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It says in my course notes that a particle has so-called "kinetic energy"

$E=\frac{3}{2}kT=\frac{1}{2}mv^²$

Where does this formula come from? What is k?

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3 Answers

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The above equation solves for the average kinetic energy of a gaseous particle at a given temperature. k is known as Boltzman's constant, $k_B = 1.3806503 × 10^{-23}\frac{m^2kg}{s^2K} $ and is equal to the ideal gas constant divided by Avagadro's number, $\frac{R}{N_A}$.

So where does the equation come from?

The short answer: The equation above is derived from the ideal gas law as well as the experimentally verified fact that 1 mole of any gas at STP occupies a constant volume (measured to be 22.4L). We can use this relation with the mass of the given particle to prove that average kinetic energy is proportional only to temperature of the gas.

The long answer: This page provides an in-depth derivation of the formulas above.

Hope this helps!

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This follows from the equipartition theorem. The equipartition theorem states that in thermal equilibrium, the average energy of each degree of freedom (each independent way the system can move) is $k_B T/2$, where $T$ is the temperature and $k_B$ (or just $k$) is called the Boltzmann constant. There are three independent directions in which a gas particle can move (three independent components of velocity), so the total kinetic energy is $3\times k_B T/2$. It is important to realise that this is a statistical formula that is only true on average for a large number of particles in equilibrium: each individual particle may in fact have a kinetic energy different from this. The Boltzmann constant provides a link between the microscopic and macroscopic worlds, by relating the typical average energies of microscopic particles to the energies required to change the temperature of a macroscopic mass by a measurable amount.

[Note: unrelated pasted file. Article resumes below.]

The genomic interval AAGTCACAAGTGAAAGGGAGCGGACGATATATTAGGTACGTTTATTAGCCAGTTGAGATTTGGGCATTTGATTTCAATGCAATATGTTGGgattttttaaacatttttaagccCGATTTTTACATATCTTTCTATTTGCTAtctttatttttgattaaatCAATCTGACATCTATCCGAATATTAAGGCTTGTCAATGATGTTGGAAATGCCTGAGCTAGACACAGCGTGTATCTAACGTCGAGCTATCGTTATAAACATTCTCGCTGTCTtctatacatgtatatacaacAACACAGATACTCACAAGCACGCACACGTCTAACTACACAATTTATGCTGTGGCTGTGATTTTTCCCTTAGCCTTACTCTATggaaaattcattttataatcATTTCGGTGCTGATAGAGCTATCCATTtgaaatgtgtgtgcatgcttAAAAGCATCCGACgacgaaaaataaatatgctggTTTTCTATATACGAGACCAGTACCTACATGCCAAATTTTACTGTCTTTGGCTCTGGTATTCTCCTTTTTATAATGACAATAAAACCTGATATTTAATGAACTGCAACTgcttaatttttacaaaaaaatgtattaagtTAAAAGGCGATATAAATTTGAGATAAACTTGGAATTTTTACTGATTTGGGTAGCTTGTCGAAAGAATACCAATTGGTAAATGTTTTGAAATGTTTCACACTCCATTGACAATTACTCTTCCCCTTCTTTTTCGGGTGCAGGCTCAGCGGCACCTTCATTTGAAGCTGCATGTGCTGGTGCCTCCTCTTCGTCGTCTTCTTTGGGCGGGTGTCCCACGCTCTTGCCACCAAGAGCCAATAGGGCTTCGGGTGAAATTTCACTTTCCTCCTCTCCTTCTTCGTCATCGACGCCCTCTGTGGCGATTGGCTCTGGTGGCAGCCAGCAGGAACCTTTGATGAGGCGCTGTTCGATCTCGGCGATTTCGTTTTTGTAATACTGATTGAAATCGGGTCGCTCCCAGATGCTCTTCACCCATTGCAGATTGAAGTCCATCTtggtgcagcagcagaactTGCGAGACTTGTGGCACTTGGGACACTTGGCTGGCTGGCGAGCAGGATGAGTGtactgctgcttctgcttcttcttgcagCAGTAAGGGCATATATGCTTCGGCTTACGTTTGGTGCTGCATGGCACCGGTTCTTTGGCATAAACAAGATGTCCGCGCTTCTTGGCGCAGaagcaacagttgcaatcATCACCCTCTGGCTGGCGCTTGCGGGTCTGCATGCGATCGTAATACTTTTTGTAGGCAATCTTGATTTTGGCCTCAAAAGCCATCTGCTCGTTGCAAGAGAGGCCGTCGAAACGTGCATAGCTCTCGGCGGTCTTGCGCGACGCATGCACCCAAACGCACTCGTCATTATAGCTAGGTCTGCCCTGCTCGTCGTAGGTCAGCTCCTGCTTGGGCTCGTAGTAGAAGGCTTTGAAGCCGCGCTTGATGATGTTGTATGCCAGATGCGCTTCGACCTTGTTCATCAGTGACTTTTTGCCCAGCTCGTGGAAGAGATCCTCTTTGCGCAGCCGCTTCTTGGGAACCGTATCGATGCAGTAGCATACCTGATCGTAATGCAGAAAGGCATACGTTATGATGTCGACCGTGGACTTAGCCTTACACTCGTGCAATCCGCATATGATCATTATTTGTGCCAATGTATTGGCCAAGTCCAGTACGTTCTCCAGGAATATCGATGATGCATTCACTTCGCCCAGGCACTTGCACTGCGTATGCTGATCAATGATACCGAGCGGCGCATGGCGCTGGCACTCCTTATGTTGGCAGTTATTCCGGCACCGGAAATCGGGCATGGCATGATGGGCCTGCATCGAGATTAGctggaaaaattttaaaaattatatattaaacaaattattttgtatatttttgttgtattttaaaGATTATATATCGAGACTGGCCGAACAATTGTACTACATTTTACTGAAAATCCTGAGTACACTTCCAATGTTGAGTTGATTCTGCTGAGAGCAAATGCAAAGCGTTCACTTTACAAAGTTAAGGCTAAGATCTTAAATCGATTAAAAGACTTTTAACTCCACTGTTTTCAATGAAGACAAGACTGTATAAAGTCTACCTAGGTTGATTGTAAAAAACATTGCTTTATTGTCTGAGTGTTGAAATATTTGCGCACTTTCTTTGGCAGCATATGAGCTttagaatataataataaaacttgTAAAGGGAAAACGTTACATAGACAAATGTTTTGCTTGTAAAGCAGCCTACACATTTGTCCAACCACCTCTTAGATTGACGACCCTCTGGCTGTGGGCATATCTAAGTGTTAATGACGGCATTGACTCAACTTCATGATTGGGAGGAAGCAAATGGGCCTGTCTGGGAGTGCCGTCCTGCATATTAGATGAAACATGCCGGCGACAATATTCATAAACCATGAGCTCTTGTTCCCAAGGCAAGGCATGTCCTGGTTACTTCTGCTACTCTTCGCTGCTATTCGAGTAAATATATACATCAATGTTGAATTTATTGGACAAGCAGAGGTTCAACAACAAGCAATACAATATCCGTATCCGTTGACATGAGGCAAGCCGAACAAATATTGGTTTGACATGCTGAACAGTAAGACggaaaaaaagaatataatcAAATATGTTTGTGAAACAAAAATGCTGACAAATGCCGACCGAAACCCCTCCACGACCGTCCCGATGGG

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I've looked at the notes. There are several things going on here, some of them not stated. And we have to make some assumptions. One is that the average kinetic energy of a particle moving in a direction $v$ is $mv^2/2$, where $m$ is the mass of the particle. This isn't too hard to prove, but doing so would take us far afield.

Another assumption is that there is an average energy per particle in a gas and that this average depends on temperature. By a rather complicated argument one can show that the average energy per particle is $kT/2$, where $T$ is the absolute temperature in kelvins and $k$ is a constant known as Boltzmann's constant.

The argument then goes as follows: The particle can move in three independent directions. That is, its motion will change its $x$, $y$, and $z$ components independently. So we have to multiply our formulas by three, which almost give us the formula you have above.

The difference is the $v^2$ term. That's defined as the sum the average energies in the three independent directions, $v^2 = v_x^2 + v_y^2 + v_z^2$. Since all directions are equivalent and independent, we assume that each contributes equally to the sum. Thus $v^2 = v_x^2/3$, where I've picked $v_x$ for convenience, I could have used any of the $v$'s.

Putting all the bits together gives us the formula above.

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